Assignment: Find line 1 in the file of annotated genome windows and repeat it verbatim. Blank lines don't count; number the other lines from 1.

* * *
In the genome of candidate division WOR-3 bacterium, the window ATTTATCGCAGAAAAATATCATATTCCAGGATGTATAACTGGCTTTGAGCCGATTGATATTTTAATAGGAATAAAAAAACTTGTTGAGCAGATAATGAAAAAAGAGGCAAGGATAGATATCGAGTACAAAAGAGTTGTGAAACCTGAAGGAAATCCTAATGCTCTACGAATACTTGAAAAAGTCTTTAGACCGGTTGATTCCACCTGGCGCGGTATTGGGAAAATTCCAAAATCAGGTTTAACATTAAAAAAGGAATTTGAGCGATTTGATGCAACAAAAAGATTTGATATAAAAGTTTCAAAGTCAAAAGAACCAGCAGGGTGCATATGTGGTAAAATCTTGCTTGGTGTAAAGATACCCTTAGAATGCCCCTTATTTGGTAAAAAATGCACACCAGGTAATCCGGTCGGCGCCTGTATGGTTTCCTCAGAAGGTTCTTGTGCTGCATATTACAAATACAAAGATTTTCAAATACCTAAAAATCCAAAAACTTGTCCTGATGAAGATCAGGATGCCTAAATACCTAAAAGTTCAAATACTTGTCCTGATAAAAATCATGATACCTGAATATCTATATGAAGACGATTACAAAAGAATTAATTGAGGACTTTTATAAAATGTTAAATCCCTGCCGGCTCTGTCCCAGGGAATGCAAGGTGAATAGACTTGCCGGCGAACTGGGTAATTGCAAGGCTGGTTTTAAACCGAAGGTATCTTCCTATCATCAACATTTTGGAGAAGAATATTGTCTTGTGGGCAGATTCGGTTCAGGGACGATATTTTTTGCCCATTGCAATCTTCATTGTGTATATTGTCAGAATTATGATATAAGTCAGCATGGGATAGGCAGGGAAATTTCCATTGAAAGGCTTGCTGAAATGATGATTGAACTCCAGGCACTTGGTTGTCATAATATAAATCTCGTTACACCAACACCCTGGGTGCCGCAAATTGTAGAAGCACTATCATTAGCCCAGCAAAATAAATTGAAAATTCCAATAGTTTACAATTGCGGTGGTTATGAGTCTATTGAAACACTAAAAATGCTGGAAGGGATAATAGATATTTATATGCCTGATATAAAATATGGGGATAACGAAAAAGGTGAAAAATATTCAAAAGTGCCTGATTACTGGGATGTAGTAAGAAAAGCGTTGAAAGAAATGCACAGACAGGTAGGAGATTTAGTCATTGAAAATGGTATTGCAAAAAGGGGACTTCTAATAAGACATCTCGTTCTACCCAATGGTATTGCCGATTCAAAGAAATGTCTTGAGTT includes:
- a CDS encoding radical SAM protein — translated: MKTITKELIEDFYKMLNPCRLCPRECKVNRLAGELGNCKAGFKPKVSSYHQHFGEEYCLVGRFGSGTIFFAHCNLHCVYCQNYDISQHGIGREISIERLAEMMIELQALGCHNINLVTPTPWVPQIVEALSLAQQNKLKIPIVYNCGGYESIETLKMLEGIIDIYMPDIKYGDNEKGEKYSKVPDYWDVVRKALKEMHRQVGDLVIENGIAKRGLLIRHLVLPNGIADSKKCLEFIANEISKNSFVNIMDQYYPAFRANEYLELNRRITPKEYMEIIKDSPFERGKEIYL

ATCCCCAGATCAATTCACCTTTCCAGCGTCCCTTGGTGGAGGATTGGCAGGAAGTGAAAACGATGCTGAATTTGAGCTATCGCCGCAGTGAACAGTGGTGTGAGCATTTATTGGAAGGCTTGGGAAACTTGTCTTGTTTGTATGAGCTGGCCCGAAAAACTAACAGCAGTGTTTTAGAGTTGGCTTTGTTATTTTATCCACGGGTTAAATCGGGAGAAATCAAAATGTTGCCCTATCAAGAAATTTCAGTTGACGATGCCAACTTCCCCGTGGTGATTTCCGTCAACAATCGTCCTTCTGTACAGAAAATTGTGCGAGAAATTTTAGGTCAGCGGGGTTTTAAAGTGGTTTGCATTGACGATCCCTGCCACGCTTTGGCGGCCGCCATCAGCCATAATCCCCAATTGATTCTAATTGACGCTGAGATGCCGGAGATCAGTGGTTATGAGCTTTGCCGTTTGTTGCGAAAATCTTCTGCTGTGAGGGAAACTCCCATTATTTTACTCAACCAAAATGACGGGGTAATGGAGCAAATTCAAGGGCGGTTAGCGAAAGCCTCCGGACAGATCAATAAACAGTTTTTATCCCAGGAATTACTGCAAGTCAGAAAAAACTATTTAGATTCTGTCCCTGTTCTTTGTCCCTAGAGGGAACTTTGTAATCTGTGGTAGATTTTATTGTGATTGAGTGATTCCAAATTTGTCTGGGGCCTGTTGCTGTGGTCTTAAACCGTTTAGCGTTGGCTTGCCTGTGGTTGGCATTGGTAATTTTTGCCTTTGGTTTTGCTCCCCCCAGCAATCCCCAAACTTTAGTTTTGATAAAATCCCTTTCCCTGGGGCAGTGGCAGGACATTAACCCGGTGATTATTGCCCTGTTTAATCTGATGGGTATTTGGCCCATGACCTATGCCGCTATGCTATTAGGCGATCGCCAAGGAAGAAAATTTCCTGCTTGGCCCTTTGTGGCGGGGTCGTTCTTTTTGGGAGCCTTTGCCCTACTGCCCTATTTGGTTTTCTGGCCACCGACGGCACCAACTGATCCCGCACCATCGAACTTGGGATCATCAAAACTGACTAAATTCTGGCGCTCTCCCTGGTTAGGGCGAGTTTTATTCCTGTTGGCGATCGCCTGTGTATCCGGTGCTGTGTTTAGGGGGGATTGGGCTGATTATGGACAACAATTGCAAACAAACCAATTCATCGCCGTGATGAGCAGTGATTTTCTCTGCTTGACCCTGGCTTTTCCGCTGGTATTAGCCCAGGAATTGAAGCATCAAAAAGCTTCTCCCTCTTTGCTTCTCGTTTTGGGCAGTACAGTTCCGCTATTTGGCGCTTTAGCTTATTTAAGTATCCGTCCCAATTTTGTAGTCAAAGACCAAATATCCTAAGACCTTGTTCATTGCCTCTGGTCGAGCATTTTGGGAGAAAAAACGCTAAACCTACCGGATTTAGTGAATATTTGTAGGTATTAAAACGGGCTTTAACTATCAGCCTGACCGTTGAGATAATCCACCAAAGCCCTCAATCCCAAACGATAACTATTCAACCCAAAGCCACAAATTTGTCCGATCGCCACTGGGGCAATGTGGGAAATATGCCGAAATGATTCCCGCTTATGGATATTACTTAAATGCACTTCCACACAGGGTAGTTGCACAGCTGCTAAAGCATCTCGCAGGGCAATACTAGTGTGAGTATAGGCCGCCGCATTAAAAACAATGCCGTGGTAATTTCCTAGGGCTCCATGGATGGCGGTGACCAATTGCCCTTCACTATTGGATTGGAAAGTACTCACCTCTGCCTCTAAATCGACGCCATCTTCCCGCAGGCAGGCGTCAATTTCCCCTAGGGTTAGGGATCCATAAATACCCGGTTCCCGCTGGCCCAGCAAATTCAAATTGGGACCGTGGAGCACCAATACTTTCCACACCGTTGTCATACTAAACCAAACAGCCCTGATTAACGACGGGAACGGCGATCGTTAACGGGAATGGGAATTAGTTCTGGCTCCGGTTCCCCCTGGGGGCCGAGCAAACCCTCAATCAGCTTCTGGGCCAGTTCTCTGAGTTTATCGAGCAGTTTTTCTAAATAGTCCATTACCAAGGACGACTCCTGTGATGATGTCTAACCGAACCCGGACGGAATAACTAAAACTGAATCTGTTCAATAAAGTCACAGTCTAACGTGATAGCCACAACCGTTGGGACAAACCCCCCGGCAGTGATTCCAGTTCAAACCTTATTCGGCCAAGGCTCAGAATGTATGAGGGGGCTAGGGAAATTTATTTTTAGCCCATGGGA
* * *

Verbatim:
In the genome of candidate division WOR-3 bacterium, the window ATTTATCGCAGAAAAATATCATATTCCAGGATGTATAACTGGCTTTGAGCCGATTGATATTTTAATAGGAATAAAAAAACTTGTTGAGCAGATAATGAAAAAAGAGGCAAGGATAGATATCGAGTACAAAAGAGTTGTGAAACCTGAAGGAAATCCTAATGCTCTACGAATACTTGAAAAAGTCTTTAGACCGGTTGATTCCACCTGGCGCGGTATTGGGAAAATTCCAAAATCAGGTTTAACATTAAAAAAGGAATTTGAGCGATTTGATGCAACAAAAAGATTTGATATAAAAGTTTCAAAGTCAAAAGAACCAGCAGGGTGCATATGTGGTAAAATCTTGCTTGGTGTAAAGATACCCTTAGAATGCCCCTTATTTGGTAAAAAATGCACACCAGGTAATCCGGTCGGCGCCTGTATGGTTTCCTCAGAAGGTTCTTGTGCTGCATATTACAAATACAAAGATTTTCAAATACCTAAAAATCCAAAAACTTGTCCTGATGAAGATCAGGATGCCTAAATACCTAAAAGTTCAAATACTTGTCCTGATAAAAATCATGATACCTGAATATCTATATGAAGACGATTACAAAAGAATTAATTGAGGACTTTTATAAAATGTTAAATCCCTGCCGGCTCTGTCCCAGGGAATGCAAGGTGAATAGACTTGCCGGCGAACTGGGTAATTGCAAGGCTGGTTTTAAACCGAAGGTATCTTCCTATCATCAACATTTTGGAGAAGAATATTGTCTTGTGGGCAGATTCGGTTCAGGGACGATATTTTTTGCCCATTGCAATCTTCATTGTGTATATTGTCAGAATTATGATATAAGTCAGCATGGGATAGGCAGGGAAATTTCCATTGAAAGGCTTGCTGAAATGATGATTGAACTCCAGGCACTTGGTTGTCATAATATAAATCTCGTTACACCAACACCCTGGGTGCCGCAAATTGTAGAAGCACTATCATTAGCCCAGCAAAATAAATTGAAAATTCCAATAGTTTACAATTGCGGTGGTTATGAGTCTATTGAAACACTAAAAATGCTGGAAGGGATAATAGATATTTATATGCCTGATATAAAATATGGGGATAACGAAAAAGGTGAAAAATATTCAAAAGTGCCTGATTACTGGGATGTAGTAAGAAAAGCGTTGAAAGAAATGCACAGACAGGTAGGAGATTTAGTCATTGAAAATGGTATTGCAAAAAGGGGACTTCTAATAAGACATCTCGTTCTACCCAATGGTATTGCCGATTCAAAGAAATGTCTTGAGTT includes: